Oldham Historical Research Group


Corporal Stanley Arundale, No. 58175 76th Battery, Royal Field Artillery

Stanley Arundale
Corporal Stanley Arundale, No. 58175 76th Battery, Royal Field Artillery

Biographical details

Stanley Arundale was born in 1889 Audenshaw Manchester, son of Charles Arundale and Sarah Ellen Hatton.

In the 1891 census he was a baby with his parents at 213 Honeywell Lane, Oldham.

The 1901 census shows that the family were living at 36 Plymouth Street, Oldham and he had a younger brother, Rupert. The little girl who was to become his wife lived at 40 Plymouth Street.

The 1911 census indicates that Stanley was single and working as a clerk for the 76th Battery, Royal Field Artillery, in Ashton under Lyne, Lancs.

Stanley Arundale’s notes of the Siege of Kut-el-Amara from 5 December 1915 to 29 April 1916 show that he remained in the same Battery on active service.

After the siege the garrison was taken prisoner, and although the officers were quite well treated, the enlisted men and NCOs were treated very badly. The prisoners were forced to march from Kut to Baghdad, where deaths peaked sharply, then 500 miles onwards to prisoner of war camps in Anatolia, Turkey. They suffered from malnutrition, disease, lack of medical attention and exhaustion. Of the 12,000 British and Indian servicemen taken prisoner after the siege, around 4,000 are reported to have died whilst in captivity.

We have not yet been able to find when and how Stanley was repatriated, but somehow he managed to survive. It may be that he was repatriated with the majority of British prisoners in December 1918 after the Ottoman Empire had lost the war.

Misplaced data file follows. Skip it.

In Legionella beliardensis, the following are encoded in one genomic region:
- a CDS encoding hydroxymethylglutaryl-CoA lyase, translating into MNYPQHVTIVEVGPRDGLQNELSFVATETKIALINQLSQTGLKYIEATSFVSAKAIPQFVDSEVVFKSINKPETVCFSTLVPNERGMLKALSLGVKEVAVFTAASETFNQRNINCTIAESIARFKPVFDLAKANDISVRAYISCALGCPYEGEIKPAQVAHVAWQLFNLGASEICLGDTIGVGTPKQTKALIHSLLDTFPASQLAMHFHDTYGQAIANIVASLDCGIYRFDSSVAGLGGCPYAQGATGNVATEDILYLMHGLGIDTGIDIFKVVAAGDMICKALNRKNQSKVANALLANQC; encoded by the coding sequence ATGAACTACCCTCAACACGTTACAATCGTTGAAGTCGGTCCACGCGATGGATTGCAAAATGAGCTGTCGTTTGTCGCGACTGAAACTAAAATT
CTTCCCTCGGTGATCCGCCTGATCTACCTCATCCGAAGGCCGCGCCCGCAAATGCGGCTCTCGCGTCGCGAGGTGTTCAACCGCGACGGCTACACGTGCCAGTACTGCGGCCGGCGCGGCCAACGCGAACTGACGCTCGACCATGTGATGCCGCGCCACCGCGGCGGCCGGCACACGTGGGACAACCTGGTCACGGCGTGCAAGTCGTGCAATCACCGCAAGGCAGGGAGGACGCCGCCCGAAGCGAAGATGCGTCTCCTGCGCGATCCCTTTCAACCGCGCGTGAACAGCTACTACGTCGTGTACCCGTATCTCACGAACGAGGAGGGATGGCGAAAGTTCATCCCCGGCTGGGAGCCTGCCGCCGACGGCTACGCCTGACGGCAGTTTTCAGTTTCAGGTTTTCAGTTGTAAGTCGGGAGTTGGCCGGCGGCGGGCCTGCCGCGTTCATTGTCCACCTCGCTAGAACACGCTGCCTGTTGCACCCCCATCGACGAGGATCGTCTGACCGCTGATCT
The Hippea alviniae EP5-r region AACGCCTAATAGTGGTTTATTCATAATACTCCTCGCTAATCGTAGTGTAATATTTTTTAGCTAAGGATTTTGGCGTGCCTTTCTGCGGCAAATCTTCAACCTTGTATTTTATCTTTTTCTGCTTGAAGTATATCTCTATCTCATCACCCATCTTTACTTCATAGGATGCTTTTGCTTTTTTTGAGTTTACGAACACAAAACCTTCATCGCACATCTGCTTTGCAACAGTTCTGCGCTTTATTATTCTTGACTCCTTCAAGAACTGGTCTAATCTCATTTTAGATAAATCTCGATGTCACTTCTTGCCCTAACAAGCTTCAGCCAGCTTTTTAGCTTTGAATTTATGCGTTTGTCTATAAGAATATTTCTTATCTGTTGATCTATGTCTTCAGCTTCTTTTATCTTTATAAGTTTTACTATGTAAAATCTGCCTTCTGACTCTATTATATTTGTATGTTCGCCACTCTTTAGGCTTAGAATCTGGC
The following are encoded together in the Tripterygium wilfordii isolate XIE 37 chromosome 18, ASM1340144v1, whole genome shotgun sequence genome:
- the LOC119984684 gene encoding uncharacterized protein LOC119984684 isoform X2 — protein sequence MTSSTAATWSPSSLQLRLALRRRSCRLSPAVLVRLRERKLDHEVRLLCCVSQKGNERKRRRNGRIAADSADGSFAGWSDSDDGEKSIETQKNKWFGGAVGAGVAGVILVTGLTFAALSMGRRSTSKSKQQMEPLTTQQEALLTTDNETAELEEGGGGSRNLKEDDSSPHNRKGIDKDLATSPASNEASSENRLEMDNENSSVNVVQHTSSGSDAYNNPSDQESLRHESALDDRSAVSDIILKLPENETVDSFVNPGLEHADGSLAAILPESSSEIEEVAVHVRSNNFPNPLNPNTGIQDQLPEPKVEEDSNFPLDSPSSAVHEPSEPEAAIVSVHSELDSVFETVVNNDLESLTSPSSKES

Stanley Arundale was discharged from 5th Reserve Brigade on 30 March 1919.

Stanley Arundale married Florence Oulton in June 1922, and their son, Jack, was born in January 1925. Jack married Eveline Clegg and had one son, Keith.

Unfortunately, Stanley suffered from sleeping sickness (or “sleepy sickness”) which was thought to have been brought home from the tropics by the returning soldiers, and which ultimately caused his death on 23 August 1927 at 32 Brierley Street, Oldham.


Stanley Arundale
Stanley Arundale

A few 'notes from memory' on
The Siege of Kut-al-amara
5th December 1915 to 29th April 1916

I arrived in Kut-al-amara on the 2nd December 1915, having been wounded the day before on the retirement to Kut, and so sent down the river on a boat.

The remainder of the Division came into Kut on the 4th and our Cavalry Brigade left on the 4th for down river way. The Turks were all round us by the morning of the 5th. I was in hospital with my flesh wound until the 20th. Nothing very much happened in hospital. The only slight diversions out of the ordinary hospital life were when the enemy's 40pr shells used to drop in the hospital where I was, fortunately little damage was done. I remember one very amusing incident. One afternoon, about 2 o'clock I think, a shell came through the roof just opposite to me. (The hospital in peacetime was a sort of covered-in market, and we were living in what had been originally small shops, three men in each shop). I remember in the next shop to me one of the men was knelt on the floor rolling cigarettes. As soon as this shell came in of course everything went 'blue'. We could hardly breathe and you couldn't see an inch in front of you. As soon as we got over the shock we started to feel our way round a bit and asked if anyone was hurt or killed.